intentions are well-meaning, it is developmentally appropriate for teens to
squirm away from intimate identifications with parents.
DO keep a gentle focus on her. Listen to what she's saying
and how she's feeling. Respect and remember that she is a completely separate
person from you.
DO shift from listening with your head to listening with
DO remember COAL (curious, open, accepting and loving).
6. DON'T show more emotion about what she's sharing than she
does. If you get triggered into an intense reaction or express too much
curiosity, fascination or concern, she will feel as if she's blown it by
sharing and will shut down. Teen girls want to talk to adults but often resist
because they don't want to worry them, feel judged or be sanctioned with their
DO let her know that you "feel" her and want to support her,
even when the content of her conversation is troubling. Make sure her emotional
experience is the centerpiece of the conversation.
DO let her know you will check in with her later: "Honey,
I'm glad you shared this with me. We can let it settle and you can let me know
what I can do to support you. We can generate some ideas together."
NEXT: DON'T discuss her personal info with others
7. DON'T discuss her personal information with other people. Even if you're sharing neutral things about her, many teen girls feel violated
and ashamed when their parents talk about them with other adults. Now she feels
more like an adult and has a need for privacy. She may feel outraged when she
hears you sharing information about her with your sister or friend. Sadly, some
girls don't give their parents a second chance after confidentiality has been
DO visualize putting the information on a very high shelf
that you can't access without a ladder.
8. DON'Tminimize the importance of what she says, even if
you think it's just drama. Instead of judging the content, note aspects of her
sharing that seem important to her.
DO pay attention to the details and try to remember them.
When the topic comes up again, your memory of the details translates to her as
strong evidence of your love and her significance.
DO avoid pinning a "happy face" on what she's saying (for
example, saying, "This too shall pass," "Everyone has felt this way" or "It could
be worse"). She may feel insulted and trivialized. Instead say things like
"Yeah, I get it" or "That must have felt really awkward."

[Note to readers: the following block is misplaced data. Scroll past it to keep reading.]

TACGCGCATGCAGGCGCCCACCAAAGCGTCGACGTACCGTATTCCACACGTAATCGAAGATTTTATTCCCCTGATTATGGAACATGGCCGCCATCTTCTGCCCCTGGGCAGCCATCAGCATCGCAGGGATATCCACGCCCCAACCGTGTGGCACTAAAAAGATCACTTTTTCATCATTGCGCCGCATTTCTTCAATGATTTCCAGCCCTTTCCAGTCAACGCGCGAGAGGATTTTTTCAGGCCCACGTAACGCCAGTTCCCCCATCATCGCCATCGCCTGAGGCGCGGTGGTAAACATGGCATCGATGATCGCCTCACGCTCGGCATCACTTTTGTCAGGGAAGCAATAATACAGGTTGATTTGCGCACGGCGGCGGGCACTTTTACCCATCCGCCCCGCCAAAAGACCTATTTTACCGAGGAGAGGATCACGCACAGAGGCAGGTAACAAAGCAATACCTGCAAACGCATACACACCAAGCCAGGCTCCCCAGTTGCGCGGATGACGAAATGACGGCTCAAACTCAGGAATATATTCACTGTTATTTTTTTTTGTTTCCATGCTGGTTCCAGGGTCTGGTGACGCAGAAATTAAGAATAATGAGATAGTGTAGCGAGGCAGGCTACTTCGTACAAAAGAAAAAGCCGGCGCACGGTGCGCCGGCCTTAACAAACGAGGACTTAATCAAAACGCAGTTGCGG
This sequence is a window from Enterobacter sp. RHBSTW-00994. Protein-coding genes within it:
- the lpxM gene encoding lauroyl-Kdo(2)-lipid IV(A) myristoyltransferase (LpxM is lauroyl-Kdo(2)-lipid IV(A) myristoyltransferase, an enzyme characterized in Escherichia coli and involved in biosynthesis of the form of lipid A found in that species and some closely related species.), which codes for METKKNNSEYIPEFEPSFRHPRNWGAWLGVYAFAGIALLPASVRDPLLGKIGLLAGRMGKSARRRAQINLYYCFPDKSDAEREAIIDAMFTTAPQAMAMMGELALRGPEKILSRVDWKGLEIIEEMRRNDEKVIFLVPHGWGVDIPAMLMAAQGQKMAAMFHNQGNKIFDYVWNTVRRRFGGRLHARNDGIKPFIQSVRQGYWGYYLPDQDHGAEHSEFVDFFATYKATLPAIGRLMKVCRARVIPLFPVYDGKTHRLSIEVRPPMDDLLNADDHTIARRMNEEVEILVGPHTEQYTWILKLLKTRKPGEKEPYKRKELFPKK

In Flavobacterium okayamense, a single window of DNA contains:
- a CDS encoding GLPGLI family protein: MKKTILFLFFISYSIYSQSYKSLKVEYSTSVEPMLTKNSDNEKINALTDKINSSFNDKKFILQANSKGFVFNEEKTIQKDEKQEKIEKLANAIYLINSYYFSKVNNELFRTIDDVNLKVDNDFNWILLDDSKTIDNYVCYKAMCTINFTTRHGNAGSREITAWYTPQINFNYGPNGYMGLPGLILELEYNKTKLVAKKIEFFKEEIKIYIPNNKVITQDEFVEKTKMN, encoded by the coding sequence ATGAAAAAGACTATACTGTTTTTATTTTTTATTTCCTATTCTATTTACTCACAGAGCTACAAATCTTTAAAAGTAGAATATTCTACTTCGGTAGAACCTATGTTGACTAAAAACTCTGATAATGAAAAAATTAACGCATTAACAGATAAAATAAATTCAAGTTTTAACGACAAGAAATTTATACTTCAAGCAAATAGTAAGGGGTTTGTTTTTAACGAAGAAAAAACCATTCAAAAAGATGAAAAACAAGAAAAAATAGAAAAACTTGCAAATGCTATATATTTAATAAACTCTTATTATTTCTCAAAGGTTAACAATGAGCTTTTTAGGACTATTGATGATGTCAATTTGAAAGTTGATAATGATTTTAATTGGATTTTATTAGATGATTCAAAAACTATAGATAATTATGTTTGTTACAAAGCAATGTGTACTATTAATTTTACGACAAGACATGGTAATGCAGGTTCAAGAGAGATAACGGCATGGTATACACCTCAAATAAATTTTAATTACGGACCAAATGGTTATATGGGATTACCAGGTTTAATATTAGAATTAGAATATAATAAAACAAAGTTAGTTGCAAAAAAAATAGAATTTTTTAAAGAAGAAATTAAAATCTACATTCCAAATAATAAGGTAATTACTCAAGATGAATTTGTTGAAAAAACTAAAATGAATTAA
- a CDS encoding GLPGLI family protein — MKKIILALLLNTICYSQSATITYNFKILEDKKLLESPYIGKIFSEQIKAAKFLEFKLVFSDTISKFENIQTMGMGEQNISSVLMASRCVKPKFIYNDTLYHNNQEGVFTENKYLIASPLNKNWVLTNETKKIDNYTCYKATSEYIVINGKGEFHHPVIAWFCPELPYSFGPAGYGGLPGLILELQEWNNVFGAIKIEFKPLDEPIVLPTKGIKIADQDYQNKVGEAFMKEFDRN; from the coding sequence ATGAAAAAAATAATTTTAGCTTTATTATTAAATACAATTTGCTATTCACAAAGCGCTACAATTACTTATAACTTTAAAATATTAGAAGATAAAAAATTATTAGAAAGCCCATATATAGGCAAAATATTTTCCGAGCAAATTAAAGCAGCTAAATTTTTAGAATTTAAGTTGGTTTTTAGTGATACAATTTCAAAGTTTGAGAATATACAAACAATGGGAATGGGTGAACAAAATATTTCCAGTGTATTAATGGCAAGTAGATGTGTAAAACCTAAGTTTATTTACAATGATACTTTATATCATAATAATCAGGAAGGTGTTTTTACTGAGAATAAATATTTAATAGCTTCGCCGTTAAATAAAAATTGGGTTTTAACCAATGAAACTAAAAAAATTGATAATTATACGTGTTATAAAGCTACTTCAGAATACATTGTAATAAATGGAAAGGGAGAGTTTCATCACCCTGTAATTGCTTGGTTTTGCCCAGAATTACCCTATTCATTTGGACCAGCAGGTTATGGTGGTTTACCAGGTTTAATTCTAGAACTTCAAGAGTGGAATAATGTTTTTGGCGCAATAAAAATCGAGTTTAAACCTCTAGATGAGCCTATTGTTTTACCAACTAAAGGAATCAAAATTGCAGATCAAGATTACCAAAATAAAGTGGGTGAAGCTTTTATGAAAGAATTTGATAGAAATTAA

DO try to use some of the same language she has used. For
example, when she's describing something as awkward, use similar language and resist
interjecting a word like "humiliating," which does not fit what she's trying to
9. DON'T jump on the bandwagon. If she's sharing an issue
she's struggling with that concerns a relationship or some other challenge,
resist the urge to also criticize or critique that person or situation: "Yeah,
I always thought she was kind of flakey." When you jump on the bandwagon, she
may backpedal or abandon her own exploration in order to manage your
perception. She will worry that her venting may create a permanent judgment in
your mind, which will adversely affect her. It feels less safe to explore
what's difficult or painful when you jump in too.
DO concentrate on being present for her exploration. Try
saying things like "What was that like for you?," "Sounds like a really hard
situation" or "What do you hope will happen?" If the issue gets better for
her, allow it to get better for you, too. Don't get stuck on the bandwagon she's
10. DON'T jump to conclusions or project negativity. Teens often
complain that they try to share with their parents, but the conversation veers
out of control. It starts under the control of the teen but ends in the control
of the parent. One teen complains that if she tells her mom about a cute boy at
school, her mom takes over the conversation with too many questions including
questions about boy's character and substance use, which make the daughter feel
offended and disrespected. The daughter responds to this by vowing to resist
urges to share with her mom in the future. She feels hurt and angry that her
mom gives her little credit for being a good decision maker.
DO project optimism and confidence whenever possible. Even
if your daughter seems to be confused or making poor choices, let her know you
believe in her ability to find a solution or make things better.